2. Rub the CBD ointment or balm directly on sore or tense areas. Topical CBD treatments work best when you apply them directly to the area where you want to feel relief.[10] Smooth the product into your skin directly over any tense, sore, or aching muscles or joints.
    • For example, you might massage the product into your calves and thighs if they’re sore after a workout.
  3. Warm up your muscles with larger strokes to get started. Use the heels of your hands or a massage tool to make long, gliding strokes along the length of the muscle or joint you would like to massage. This will help warm up your muscles and improve circulation to the area, which will make a more targeted massage more effective.[11]
    • These gliding strokes will help work the CBD oil into your skin. Additionally, the oil will provide lubrication and make it easier for you to pass your hands or the tool over your skin.
  4. Target knots and painful areas with smaller strokes. Once you’ve warmed up your muscles, you can concentrate on specific areas of pain or discomfort. Use your fingers or massage tool to press or rub on pressure points or do deeper, firmer strokes along the length of a sore muscle.[12]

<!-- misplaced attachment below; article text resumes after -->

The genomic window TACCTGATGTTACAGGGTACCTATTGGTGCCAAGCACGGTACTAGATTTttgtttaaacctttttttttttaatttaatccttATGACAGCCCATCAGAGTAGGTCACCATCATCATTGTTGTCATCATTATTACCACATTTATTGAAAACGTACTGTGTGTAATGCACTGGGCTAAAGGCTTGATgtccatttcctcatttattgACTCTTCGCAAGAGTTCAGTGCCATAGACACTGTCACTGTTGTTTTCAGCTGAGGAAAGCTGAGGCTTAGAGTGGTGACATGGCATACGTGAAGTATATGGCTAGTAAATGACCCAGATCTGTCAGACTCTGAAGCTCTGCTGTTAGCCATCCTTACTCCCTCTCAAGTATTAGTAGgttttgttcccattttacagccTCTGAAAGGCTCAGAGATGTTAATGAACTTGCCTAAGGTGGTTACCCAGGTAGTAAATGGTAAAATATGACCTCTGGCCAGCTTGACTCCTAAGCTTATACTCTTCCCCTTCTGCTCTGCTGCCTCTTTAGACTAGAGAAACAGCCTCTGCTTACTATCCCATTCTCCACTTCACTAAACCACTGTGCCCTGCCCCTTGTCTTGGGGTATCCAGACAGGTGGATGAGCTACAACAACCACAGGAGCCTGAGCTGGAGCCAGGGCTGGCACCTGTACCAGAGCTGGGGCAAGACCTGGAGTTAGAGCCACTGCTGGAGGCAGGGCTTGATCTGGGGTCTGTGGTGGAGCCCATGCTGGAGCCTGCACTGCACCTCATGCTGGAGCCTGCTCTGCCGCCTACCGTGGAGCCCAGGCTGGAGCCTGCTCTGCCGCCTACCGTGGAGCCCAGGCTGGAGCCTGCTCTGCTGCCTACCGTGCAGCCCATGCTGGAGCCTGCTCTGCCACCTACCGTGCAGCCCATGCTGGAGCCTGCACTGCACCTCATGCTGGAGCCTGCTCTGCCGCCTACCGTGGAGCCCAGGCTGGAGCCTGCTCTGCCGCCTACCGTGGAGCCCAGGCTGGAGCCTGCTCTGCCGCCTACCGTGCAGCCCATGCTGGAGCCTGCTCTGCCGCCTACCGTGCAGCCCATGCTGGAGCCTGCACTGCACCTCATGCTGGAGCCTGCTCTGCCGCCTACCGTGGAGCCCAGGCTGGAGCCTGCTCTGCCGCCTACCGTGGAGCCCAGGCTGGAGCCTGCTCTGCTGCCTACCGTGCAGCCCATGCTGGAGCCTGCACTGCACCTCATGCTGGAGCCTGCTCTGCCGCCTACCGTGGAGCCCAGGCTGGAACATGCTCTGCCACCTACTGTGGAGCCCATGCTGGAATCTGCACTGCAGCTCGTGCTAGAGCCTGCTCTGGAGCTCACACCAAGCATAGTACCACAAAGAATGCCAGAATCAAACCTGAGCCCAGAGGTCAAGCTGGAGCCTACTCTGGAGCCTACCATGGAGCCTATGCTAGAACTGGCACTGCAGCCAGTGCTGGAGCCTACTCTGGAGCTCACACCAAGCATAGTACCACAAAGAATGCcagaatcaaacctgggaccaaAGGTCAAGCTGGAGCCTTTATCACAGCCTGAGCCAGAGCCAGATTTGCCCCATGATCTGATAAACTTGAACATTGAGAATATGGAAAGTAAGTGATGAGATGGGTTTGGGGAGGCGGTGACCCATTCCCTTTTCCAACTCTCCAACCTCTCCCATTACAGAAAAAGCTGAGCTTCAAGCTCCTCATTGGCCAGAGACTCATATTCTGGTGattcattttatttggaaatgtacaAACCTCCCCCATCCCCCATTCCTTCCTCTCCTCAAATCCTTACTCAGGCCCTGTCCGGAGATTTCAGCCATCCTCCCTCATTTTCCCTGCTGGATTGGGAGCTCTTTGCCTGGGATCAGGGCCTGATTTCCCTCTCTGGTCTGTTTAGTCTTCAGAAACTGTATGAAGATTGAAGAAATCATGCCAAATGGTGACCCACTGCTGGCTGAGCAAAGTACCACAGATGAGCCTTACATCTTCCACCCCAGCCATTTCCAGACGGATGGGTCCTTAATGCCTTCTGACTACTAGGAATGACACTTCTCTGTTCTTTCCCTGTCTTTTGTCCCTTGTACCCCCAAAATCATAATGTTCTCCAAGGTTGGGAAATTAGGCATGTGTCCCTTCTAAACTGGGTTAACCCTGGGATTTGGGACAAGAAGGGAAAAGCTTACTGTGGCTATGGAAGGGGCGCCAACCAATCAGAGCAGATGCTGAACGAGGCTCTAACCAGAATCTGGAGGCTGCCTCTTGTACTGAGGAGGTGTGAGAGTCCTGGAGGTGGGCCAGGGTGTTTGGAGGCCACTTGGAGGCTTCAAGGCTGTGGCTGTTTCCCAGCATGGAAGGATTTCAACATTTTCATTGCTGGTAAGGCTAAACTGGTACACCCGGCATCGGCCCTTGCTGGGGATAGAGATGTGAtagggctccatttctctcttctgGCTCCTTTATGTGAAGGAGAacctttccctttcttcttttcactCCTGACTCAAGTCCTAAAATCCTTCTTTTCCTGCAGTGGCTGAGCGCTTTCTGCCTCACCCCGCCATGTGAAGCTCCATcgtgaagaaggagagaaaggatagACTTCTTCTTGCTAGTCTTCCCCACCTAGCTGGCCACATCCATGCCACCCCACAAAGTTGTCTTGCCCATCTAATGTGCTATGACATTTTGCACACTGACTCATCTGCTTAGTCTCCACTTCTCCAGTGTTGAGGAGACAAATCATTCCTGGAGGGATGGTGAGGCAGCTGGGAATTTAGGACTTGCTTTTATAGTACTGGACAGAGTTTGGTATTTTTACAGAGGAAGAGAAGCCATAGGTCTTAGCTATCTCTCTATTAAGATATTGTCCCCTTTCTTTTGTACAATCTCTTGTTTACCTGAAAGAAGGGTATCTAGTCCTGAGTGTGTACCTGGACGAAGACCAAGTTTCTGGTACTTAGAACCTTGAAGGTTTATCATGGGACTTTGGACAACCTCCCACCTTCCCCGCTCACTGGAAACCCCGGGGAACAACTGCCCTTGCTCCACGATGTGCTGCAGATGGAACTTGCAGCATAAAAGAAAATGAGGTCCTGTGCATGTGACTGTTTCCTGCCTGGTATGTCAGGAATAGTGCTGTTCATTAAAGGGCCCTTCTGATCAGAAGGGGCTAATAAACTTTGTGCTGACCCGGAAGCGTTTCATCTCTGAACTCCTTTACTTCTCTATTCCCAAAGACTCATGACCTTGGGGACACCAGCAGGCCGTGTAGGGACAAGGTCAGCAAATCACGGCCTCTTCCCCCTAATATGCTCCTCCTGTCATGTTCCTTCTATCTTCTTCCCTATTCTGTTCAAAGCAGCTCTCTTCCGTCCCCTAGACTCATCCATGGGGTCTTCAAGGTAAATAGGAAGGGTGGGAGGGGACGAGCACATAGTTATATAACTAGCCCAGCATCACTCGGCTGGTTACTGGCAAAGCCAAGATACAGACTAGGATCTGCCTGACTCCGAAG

• Don’t worry too much about doing specific movements or targeting particular points on your body. Do whatever feels best, and stop if whatever you are doing is making your pain or discomfort worse.
  5. Use a muscle roller or other massage tool for a deeper massage. To work out deep knots and tension in your muscles while also getting the beneficial effects of a CBD oil massage, use a tool like a rolling pin, tennis ball, or muscle roller.[13]
    • You can also use massaging tools that relieve pain and tension using heat, vibration, or pressure. If you’re using a tool with electronic components, check the manual to make sure it’s safe to use with oils, creams, or lotions.